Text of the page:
What makes me so certain I'm beautiful Daddy's love… Samantha Brick reveals the secret of her self-belief
23:15 GMT, 12 April 2012
23:37 GMT, 12 April 2012
Daddy's girl: Samantha Brick with her father, Patrick, who she credits with giving her the self-belief to live a successful life
Just in case any of you were inhabiting another universe last week, I am currently recovering after becoming the subject of a very modern, global witch-hunt.
It’s certainly not an experience I am ever likely to forget. One minute I had written a piece about how being beautiful had always caused me difficulties with other women. The next I found myself pilloried and insulted online, on the radio and on TV shows around the world.
How dare I call myself beautiful Who did I think I was Had I not looked in the mirror recently Was I the most deluded woman in the world
The comments, most of them deeply insulting, came in thick and fast. I knew the article would cause controversy but no one was more shocked than me when I learned nearly three million people read it on the Mail website alone. Twitter was also ablaze with comments about my ‘arrogance’.
Since then I have appeared on TV to defend my position, and my darling husband Pascal, a carpenter, launched a spirited defence of me in this newspaper.
But now I’ve had time to reflect, one question, asked by many (mostly female) critics, has occupied my mind: why, unlike so many members of my sex, does my cup runneth over with self-confidence
The answer is simple: my beloved father, Patrick Brick. Ever since the day I came into this world, my dad, a retired nurse, has showered me with love and affection.
His love has been the key to my being able to love myself.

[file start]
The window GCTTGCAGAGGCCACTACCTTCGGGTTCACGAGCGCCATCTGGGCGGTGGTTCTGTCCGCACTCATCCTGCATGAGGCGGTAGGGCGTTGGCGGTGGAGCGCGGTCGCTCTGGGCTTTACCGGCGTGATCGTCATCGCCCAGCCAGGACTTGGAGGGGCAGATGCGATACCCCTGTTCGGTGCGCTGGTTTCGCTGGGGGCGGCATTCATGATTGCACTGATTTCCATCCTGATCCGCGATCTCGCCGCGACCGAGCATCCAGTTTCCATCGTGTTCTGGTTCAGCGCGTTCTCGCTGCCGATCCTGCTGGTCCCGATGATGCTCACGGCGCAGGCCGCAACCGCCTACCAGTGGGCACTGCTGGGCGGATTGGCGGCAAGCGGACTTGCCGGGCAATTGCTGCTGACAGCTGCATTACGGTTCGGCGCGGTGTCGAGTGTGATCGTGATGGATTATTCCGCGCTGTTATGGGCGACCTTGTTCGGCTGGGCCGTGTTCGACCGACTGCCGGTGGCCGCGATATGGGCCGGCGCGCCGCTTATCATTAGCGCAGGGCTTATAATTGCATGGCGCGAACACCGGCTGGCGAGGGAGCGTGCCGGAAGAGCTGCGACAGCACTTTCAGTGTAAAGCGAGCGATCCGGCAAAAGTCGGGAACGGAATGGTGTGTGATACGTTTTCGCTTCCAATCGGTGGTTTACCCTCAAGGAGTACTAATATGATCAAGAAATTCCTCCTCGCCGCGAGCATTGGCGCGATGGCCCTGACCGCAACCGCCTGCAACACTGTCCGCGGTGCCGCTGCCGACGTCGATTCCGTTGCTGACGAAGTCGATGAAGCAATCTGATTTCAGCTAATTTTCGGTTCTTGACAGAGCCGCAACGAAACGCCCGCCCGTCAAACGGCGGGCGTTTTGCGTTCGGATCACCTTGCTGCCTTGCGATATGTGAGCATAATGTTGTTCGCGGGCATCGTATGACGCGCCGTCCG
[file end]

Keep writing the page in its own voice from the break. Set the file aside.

In the middle of last week’s media storm, he was the man I instinctively turned to. Yes, Pascal, my loving husband of four years, was behind me all the way, telling me that to him I was the most beautiful woman in the world. But Dad immediately knew — as he always has — what to say to make me feel better.
I called him from my home in France to ask what he thought. As ever, his support was instant and unwavering. First, he reassured me that those lambasting me were ‘very sad people with very shallow lives’.
Then, unable to understand why I’d become the focus of so much bitterness, he asked: ‘Why aren’t people directing such anger towards the real problems going on in this country You’ve done nothing wrong, you’ve struck a nerve and you’ve proved that your point is valid. Treat them with the contempt they deserve.’
Unwavering: Samantha says her father was the first person she turned to for support as last week's internet tempest descended around her
In that instant I felt better. And it occurred to me that without my adoring dad I would never have felt able to write the piece — let alone deal with the vicious onslaught that followed.
Unashamedly, I am a daddy’s girl, utterly confident in my father’s love. For as long as I can remember, I got birthday cards from him addressed to ‘my No 1 girl’. While he was probably referring to the fact I was his eldest daughter (he has five) I interpreted it as meaning I was No 1 in his life.
And it’s an outlook I have taken with me into my adulthood. It’s the reason why when I look in the mirror, I don’t see a 40-something woman with crow’s feet, squidgy cheeks sliding southwards and the beginnings of a crepey chest. I see a twinkly eyed temptress who grins confidently back at me — one who stands tall, proud and with masses of va-va-voom.